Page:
# Class discussion

This is a diagram explaining boosting. The three tree models in the top row are combined to give the boosted model in box 4. Come up with a some words and sentences, together, to explain the process.

How would a single tree with multiple splits fit this data? What is different about the two approaches?

# Activities

• Sign up for a kaggle account.
• Upload s set of predictions for the tennis data challenge.

# Do it yourself

This exercise is based on the lab material in chapter 8 of the textbook, and exercise 11. Solutions to the textbook exercise can be found at https://blog.princehonest.com/stat-learning/ch8/11.html.

1. Use the Caravan data from the ISLR package. Read the data description.
1. Compute the proportion of caravans purchased to not purchased. Is this a balanced class data set? What problem might be encountered in assessing the accuracy of the model as a consequence?
2. Convert the response variable from a factor to an integer variable, where 1 indicates that the person purchased a caravan.
3. Break the data into 2/3 training and test set, ensuring that the same ratio of the response variable is achieved in both sets. Check that your sampling has produced this.
4. The solution code on the unofficial solution web site:
library(ISLR)
train = 1:1000
Caravan$Purchase = ifelse(Caravan$Purchase == "Yes", 1, 0)
Caravan.train = Caravan[train, ]
Caravan.test = Caravan[-train, ]

would use just the first 1000 cases for the training set. What is wrong about doing this?

1. Here we will fit a boosted tree model, using the gbm package.
1. Use 1000 trees, and a shrinkage value of 0.01.
2. Make a plot of the oob improvement against iteration number. What does this suggest about the number of iterations needed? Why do you think the oob improvement value varies so much, and can also be negative?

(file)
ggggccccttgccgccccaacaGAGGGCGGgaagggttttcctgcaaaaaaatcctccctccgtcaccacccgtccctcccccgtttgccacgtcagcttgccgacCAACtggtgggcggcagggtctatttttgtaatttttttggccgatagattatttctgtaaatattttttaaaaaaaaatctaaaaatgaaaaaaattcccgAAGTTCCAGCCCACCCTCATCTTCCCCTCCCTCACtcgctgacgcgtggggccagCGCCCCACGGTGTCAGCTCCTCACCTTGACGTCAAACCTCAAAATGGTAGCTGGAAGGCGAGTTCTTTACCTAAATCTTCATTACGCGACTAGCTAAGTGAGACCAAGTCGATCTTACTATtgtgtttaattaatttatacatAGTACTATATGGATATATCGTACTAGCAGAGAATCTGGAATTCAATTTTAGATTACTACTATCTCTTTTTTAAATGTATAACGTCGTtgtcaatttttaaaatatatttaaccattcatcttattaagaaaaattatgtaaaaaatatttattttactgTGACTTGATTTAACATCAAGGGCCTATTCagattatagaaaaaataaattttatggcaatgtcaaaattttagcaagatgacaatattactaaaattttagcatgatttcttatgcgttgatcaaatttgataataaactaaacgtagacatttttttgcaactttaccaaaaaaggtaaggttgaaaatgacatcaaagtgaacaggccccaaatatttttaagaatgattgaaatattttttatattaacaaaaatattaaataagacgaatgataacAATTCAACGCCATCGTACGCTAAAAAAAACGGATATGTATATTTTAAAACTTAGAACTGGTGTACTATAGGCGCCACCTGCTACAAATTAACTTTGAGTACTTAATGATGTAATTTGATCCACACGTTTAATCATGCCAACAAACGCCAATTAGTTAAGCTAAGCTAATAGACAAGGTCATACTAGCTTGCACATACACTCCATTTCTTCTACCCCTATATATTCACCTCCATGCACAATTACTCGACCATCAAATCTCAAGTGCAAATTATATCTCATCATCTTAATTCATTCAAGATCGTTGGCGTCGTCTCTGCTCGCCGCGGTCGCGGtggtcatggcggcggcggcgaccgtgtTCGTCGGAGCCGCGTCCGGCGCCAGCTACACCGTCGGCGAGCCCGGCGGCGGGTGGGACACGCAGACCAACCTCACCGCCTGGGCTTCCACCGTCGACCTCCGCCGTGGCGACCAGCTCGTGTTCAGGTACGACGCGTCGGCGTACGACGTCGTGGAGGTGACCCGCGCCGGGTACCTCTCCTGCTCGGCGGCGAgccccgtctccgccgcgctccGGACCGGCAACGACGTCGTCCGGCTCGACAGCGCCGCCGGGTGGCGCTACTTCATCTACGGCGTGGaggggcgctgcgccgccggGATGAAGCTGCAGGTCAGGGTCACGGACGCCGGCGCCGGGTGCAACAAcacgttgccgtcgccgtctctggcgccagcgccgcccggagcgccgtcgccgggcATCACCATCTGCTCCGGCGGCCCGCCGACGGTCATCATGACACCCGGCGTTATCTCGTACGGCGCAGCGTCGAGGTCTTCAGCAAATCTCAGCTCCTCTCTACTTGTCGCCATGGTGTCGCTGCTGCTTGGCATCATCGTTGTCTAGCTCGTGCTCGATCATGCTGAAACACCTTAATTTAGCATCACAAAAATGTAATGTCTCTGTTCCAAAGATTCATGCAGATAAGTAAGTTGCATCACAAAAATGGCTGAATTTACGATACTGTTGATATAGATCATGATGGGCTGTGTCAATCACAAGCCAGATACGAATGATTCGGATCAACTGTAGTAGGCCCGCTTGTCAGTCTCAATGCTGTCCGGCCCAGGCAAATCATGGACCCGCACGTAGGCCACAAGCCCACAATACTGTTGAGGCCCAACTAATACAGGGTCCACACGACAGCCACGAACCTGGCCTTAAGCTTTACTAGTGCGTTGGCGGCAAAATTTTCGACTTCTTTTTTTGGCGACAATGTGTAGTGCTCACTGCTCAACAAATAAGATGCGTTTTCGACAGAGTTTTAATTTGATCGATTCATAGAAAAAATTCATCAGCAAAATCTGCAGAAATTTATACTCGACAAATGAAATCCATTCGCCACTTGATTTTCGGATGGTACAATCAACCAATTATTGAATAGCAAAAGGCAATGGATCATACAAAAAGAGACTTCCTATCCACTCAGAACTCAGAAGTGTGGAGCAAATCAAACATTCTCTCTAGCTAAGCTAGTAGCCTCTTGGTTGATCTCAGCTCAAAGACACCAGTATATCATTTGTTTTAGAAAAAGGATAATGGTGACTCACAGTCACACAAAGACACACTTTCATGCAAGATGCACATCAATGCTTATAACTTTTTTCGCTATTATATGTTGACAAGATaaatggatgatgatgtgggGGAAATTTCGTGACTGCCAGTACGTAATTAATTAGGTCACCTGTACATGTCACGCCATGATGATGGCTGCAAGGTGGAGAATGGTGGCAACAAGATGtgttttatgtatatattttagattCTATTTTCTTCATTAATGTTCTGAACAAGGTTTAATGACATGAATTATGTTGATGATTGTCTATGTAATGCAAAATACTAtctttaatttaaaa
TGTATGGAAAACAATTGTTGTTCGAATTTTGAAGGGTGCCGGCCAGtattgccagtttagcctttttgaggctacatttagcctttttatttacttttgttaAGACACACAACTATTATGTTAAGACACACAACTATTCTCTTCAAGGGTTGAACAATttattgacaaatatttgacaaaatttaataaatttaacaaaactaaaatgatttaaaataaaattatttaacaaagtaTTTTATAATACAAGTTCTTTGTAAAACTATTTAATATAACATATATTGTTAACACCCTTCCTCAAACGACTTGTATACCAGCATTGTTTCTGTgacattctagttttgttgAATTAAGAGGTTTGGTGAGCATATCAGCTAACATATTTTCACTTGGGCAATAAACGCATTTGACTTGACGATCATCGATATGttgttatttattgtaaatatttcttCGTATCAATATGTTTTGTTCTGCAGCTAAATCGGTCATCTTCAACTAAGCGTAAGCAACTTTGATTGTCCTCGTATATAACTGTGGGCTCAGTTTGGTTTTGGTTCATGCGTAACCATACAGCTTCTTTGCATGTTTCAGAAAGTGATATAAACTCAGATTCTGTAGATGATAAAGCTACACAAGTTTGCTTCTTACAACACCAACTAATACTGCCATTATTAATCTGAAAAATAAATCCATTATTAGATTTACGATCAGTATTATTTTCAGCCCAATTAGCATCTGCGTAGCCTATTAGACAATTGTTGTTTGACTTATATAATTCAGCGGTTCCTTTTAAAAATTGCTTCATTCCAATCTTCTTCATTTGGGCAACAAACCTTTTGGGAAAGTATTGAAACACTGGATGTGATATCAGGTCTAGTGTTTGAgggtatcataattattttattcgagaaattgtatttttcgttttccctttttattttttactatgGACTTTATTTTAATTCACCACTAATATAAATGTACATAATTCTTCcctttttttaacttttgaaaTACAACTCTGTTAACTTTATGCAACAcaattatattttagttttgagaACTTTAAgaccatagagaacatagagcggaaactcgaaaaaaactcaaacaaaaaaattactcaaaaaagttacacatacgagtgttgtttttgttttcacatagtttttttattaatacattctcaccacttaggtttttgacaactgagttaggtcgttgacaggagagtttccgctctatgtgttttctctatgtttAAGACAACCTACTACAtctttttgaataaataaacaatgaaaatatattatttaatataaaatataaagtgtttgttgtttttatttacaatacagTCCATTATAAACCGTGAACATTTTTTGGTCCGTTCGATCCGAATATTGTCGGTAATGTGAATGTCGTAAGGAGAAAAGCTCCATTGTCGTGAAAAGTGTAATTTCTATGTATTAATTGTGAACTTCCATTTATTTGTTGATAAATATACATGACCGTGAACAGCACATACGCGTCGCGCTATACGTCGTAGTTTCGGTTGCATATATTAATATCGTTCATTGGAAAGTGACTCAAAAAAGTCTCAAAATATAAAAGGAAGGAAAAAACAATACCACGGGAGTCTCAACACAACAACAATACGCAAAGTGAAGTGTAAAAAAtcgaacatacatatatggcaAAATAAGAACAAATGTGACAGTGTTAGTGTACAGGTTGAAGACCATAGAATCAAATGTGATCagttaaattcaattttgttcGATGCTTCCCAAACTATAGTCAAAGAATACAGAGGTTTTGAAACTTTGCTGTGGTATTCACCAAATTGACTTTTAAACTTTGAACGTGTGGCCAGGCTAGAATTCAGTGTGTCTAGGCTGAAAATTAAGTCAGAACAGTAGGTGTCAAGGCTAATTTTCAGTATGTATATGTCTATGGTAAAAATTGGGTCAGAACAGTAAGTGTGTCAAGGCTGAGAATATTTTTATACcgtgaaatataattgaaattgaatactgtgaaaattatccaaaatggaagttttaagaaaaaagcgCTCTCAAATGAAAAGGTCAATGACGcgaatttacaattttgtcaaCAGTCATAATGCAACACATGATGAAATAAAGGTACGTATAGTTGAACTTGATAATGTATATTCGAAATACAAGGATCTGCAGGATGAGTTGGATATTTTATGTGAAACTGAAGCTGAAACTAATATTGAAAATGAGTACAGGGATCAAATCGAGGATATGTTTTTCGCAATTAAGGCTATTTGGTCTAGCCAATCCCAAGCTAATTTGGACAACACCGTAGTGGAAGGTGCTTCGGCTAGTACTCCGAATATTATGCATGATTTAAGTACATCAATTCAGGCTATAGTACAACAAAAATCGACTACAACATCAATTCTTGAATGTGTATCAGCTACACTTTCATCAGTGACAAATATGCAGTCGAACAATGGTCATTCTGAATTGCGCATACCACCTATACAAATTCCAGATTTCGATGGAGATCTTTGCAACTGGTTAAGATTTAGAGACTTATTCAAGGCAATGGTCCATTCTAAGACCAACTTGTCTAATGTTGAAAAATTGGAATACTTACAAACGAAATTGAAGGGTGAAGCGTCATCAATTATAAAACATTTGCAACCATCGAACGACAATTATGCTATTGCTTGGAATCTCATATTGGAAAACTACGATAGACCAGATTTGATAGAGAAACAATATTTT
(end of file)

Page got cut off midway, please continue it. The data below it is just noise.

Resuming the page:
3. Compute the error for the test set, and for each class. Consider a proportion 0.2 or greater to indicate that the customer will purchase a caravan.
4. What are the 6 most important variables? Make a plot of each to examine the relationship between these variables and the response. Explain what you learn from these plots.
1. Here we will fit a random forest model, using the randomForest package.
1. Use 1000 trees, using a numeric response so that predictions will be a number between 0-1, and set importance=TRUE. (Ignore the warning about not having enough distinct values to use regression.)
2. Compute the error for the test set, and for each class. Consider a proportion 0.2 or greater to indicate that the customer will purchase a caravan.
3. What are the 6 most important variables? Make a plot of any that are different from those chosen by gbm. How does the set of variables compare with those chosen by gbm.
1. Here we will fit a gradient boosted model, using the xgboost package.
1. Read the description of the XGBoost technique at https://www.hackerearth.com/practice/machine-learning/machine-learning-algorithms/beginners-tutorial-on-xgboost-parameter-tuning-r/tutorial/, or other sources. Explain how this algorithm might differ from earlier boosted tree algorithms.
2. Tune the model fit to determine how many iterations to make. Then fit the model, using the parameter set provided.
3. Compute the error for the test set, and for each class. Consider a proportion 0.2 or greater to indicate that the customer will purchase a caravan.
4. Compute the variable importance. What are the 6 most important variables? Make a plot of any that are different from those chosen by gbm or randomForest. How does the set of variables compare with the other two methods.
1. Compare and summarise the results of the three model fits.